:: Article

It came from out of my head

By Ken Sparling.

The chair instantly swallowed the shock. I shook off whosever’s hand was touching my back. Don’t touch my back, I said, haughtily. I wept. I put my hands over my face. I smelled my hands. They smelled like me. My hair fell about me. I was hungry. I blamed Margaret Huckle for not knowing about chest powers. I sent in my fault. Then, going further away, I got closer to home. I cringed.

Mom, remember when you lost account of me?

The bell jangled above our heads. They’ll be waiting for their tea, I thought. The fuckers. Mrs. Wiggins was a fucker, as was Margaret Huckle.

You’ve had your cry now, I thought. Now get the post up. I lifted my head. I could see faces. A sea of faces.

 

If you listen, you might hear what your words are trying to tell you, the girl whispered into the boy’s ear. The boy’s name was Myron.

The girl whispered his name: Myron. You might find a way to help your words tell you what they are trying to say, Myron.

She finished with a breath that feathered Myron’s earlobe.

Find the tree, the boy heard.

Are you next in line? he heard.

Thankfully, no one else heard what the boy heard in the instant the girl stopped whispering.

Thank you for being such a beautiful rent in the universe, the girl whispered.

 

The girl called Irma called for help. Help, she said.

 

Dear God, wrote the boy, if you listen hard enough, you might be able to hear what I am trying not to say to you. I want to tell you some things, God. I want to tell you a lot of things, actually. But the things I want to tell you are always the things I am never going to actually say to you. But you hear the real thing the words are saying. You hear the thing inside the words that the words are trying to cover. I want to tell you things about the sea in my chest (also known as chest power) and the buzz in my ears that won’t go away. But I keep saying the same thing, and that is the buzz in my ears, isn’t it, God? How does the same thing I keep saying never get said?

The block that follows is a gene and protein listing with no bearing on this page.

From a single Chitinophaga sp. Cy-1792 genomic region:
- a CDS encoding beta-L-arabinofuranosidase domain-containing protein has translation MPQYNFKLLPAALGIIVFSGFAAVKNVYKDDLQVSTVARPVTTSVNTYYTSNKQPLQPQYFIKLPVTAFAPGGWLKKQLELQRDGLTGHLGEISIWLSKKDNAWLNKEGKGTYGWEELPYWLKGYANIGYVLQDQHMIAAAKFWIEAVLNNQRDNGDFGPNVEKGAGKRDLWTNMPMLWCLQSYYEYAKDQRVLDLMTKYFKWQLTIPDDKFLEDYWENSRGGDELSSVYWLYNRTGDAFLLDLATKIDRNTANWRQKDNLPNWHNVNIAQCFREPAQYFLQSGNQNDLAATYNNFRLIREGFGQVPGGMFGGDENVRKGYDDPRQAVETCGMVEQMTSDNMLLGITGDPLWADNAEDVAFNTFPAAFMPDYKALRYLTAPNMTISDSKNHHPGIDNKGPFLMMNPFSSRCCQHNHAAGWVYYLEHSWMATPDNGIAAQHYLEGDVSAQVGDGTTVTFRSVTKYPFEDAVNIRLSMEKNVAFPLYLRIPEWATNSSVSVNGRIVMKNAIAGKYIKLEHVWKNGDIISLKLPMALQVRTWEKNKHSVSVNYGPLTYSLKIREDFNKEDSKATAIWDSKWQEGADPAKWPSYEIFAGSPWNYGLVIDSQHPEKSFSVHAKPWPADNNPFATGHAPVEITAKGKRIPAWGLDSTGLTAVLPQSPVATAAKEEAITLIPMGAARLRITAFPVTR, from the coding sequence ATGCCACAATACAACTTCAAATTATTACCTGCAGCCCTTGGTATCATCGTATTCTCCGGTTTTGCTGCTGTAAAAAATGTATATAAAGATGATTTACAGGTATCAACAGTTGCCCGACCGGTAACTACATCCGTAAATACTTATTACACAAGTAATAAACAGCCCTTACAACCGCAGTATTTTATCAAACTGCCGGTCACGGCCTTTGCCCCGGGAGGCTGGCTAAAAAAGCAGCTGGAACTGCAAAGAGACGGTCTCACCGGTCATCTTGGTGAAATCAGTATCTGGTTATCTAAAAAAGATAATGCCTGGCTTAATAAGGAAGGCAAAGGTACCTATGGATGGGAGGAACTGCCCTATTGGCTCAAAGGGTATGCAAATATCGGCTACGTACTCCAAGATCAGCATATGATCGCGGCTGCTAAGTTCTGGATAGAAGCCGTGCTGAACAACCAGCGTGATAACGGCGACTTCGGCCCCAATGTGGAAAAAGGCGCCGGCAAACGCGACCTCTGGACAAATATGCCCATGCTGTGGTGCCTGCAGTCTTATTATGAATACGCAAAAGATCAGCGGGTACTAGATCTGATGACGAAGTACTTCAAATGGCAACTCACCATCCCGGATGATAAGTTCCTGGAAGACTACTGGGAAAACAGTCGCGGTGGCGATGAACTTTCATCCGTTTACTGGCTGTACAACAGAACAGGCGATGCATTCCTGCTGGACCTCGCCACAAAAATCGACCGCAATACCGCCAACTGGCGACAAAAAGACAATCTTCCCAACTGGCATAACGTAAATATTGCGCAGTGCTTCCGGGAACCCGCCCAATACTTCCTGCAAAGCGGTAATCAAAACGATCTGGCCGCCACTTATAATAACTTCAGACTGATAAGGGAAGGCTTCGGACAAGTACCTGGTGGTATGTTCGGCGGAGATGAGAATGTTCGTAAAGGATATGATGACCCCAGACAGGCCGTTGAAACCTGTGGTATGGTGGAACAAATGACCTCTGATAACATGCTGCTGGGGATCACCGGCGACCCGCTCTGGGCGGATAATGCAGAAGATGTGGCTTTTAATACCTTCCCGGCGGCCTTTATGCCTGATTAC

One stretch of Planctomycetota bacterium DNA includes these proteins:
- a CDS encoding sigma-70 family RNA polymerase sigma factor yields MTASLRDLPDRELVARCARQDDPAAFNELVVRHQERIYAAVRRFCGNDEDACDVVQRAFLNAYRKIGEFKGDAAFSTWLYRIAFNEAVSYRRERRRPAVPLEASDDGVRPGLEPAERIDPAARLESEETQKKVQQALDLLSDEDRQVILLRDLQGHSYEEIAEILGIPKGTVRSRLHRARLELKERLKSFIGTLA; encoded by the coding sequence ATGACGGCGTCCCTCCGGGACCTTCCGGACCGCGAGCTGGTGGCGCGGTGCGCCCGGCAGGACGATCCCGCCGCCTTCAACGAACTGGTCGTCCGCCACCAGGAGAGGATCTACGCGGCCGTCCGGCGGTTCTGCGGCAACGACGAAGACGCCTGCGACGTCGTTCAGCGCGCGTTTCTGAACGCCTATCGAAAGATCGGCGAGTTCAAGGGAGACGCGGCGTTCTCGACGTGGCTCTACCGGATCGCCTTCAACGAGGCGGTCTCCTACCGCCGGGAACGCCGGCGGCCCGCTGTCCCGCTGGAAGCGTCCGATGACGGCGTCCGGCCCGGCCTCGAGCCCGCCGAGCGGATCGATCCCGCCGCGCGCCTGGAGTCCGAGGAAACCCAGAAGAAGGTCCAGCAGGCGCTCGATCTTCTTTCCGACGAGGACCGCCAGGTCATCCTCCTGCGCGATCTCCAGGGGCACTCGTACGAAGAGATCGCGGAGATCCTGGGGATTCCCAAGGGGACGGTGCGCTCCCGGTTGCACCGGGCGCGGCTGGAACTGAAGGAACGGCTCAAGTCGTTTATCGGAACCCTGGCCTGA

I walked to the river and sat down on my bum. After a time, my bum felt damp.

 

I wanted to do a river, Marlon told the girl in his dream. The girl in Marlon’s dream said nothing. She was a specter. But when she held Marlon’s hand, it felt real enough. The experience of wanting to do a river became carnal. It’s like the sense you have that you’re doing some exploring. You are doing an exploration of sorts. You are exploring the object of your scrutiny. The object here is your scrutiny.

 

The girl was buttering her hair. She was sitting at her vanity, looking in the mirror. She took into her fingers the two braids of her hair that she had woven out of cords of her hair made up of individual strands of her hair and intertwined the two braids above her head. She held them like a princess, her eyes flat as puddles, then let them down, like two snakes falling into sleep.

 

The result of all this, the result of the river, and of the slipping away of the river, and of the two people moving into a canyon, is that drops of water that were rain just a few days ago now suddenly meet to become a river. The drops of rain become a sinewy creature intent on intrusion. Intention is rain. Rain is the coming together, and that’s all it is. The barricades between drops of water are lost, they cease to delimit. All individual identity is lost.